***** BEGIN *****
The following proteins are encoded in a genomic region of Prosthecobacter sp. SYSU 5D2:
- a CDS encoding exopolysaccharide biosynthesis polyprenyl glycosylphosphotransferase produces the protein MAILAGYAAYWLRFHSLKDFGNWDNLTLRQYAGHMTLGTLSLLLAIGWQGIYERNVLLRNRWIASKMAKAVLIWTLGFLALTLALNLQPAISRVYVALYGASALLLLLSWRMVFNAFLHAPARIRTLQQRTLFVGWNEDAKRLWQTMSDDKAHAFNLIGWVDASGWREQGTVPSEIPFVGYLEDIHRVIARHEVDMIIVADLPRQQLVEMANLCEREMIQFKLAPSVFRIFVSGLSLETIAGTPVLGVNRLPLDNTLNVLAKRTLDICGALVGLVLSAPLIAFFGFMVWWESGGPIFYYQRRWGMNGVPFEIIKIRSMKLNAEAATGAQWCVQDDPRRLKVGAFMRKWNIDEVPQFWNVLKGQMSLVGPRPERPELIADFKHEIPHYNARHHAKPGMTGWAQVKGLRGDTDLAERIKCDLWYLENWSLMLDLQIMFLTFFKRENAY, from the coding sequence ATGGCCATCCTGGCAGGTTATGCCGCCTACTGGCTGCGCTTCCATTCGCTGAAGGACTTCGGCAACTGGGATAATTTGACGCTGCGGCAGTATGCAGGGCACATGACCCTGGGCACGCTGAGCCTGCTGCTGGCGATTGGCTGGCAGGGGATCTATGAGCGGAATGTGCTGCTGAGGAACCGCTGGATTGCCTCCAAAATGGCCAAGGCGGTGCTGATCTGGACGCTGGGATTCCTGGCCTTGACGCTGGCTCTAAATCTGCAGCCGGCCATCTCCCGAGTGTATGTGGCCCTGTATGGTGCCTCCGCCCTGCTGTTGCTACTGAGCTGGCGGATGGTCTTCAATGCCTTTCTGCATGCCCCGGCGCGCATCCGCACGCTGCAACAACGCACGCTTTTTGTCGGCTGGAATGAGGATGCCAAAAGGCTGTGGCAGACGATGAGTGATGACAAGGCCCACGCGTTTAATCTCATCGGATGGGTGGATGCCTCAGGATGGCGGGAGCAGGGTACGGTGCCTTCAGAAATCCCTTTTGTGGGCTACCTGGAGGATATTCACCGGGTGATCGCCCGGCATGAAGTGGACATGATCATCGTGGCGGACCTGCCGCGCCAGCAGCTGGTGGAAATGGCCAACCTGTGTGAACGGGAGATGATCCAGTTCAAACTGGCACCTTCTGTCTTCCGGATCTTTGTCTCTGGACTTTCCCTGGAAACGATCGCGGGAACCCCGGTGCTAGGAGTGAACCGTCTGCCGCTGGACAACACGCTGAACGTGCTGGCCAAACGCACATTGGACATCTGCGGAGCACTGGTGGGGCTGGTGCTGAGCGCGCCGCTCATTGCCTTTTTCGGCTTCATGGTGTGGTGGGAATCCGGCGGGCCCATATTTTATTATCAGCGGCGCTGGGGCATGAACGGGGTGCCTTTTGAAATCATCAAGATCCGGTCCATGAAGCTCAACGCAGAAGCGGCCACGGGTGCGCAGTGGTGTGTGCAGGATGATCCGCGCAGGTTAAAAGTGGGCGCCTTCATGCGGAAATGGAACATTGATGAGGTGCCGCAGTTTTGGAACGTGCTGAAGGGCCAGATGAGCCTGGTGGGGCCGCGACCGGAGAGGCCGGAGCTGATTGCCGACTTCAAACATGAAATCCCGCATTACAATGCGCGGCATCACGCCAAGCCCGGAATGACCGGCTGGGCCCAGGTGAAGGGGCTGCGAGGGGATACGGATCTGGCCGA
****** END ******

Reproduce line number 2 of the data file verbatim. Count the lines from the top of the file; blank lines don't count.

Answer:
- a CDS encoding exopolysaccharide biosynthesis polyprenyl glycosylphosphotransferase produces the protein MAILAGYAAYWLRFHSLKDFGNWDNLTLRQYAGHMTLGTLSLLLAIGWQGIYERNVLLRNRWIASKMAKAVLIWTLGFLALTLALNLQPAISRVYVALYGASALLLLLSWRMVFNAFLHAPARIRTLQQRTLFVGWNEDAKRLWQTMSDDKAHAFNLIGWVDASGWREQGTVPSEIPFVGYLEDIHRVIARHEVDMIIVADLPRQQLVEMANLCEREMIQFKLAPSVFRIFVSGLSLETIAGTPVLGVNRLPLDNTLNVLAKRTLDICGALVGLVLSAPLIAFFGFMVWWESGGPIFYYQRRWGMNGVPFEIIKIRSMKLNAEAATGAQWCVQDDPRRLKVGAFMRKWNIDEVPQFWNVLKGQMSLVGPRPERPELIADFKHEIPHYNARHHAKPGMTGWAQVKGLRGDTDLAERIKCDLWYLENWSLMLDLQIMFLTFFKRENAY, from the coding sequence ATGGCCATCCTGGCAGGTTATGCCGCCTACTGGCTGCGCTTCCATTCGCTGAAGGACTTCGGCAACTGGGATAATTTGACGCTGCGGCAGTATGCAGGGCACATGACCCTGGGCACGCTGAGCCTGCTGCTGGCGATTGGCTGGCAGGGGATCTATGAGCGGAATGTGCTGCTGAGGAACCGCTGGATTGCCTCCAAAATGGCCAAGGCGGTGCTGATCTGGACGCTGGGATTCCTGGCCTTGACGCTGGCTCTAAATCTGCAGCCGGCCATCTCCCGAGTGTATGTGGCCCTGTATGGTGCCTCCGCCCTGCTGTTGCTACTGAGCTGGCGGATGGTCTTCAATGCCTTTCTGCATGCCCCGGCGCGCATCCGCACGCTGCAACAACGCACGCTTTTTGTCGGCTGGAATGAGGATGCCAAAAGGCTGTGGCAGACGATGAGTGATGACAAGGCCCACGCGTTTAATCTCATCGGATGGGTGGATGCCTCAGGATGGCGGGAGCAGGGTACGGTGCCTTCAGAAATCCCTTTTGTGGGCTACCTGGAGGATATTCACCGGGTGATCGCCCGGCATGAAGTGGACATGATCATCGTGGCGGACCTGCCGCGCCAGCAGCTGGTGGAAATGGCCAACCTGTGTGAACGGGAGATGATCCAGTTCAAACTGGCACCTTCTGTCTTCCGGATCTTTGTCTCTGGACTTTCCCTGGAAACGATCGCGGGAACCCCGGTGCTAGGAGTGAACCGTCTGCCGCTGGACAACACGCTGAACGTGCTGGCCAAACGCACATTGGACATCTGCGGAGCACTGGTGGGGCTGGTGCTGAGCGCGCCGCTCATTGCCTTTTTCGGCTTCATGGTGTGGTGGGAATCCGGCGGGCCCATATTTTATTATCAGCGGCGCTGGGGCATGAACGGGGTGCCTTTTGAAATCATCAAGATCCGGTCCATGAAGCTCAACGCAGAAGCGGCCACGGGTGCGCAGTGGTGTGTGCAGGATGATCCGCGCAGGTTAAAAGTGGGCGCCTTCATGCGGAAATGGAACATTGATGAGGTGCCGCAGTTTTGGAACGTGCTGAAGGGCCAGATGAGCCTGGTGGGGCCGCGACCGGAGAGGCCGGAGCTGATTGCCGACTTCAAACATGAAATCCCGCATTACAATGCGCGGCATCACGCCAAGCCCGGAATGACCGGCTGGGCCCAGGTGAAGGGGCTGCGAGGGGATACGGATCTGGCCGA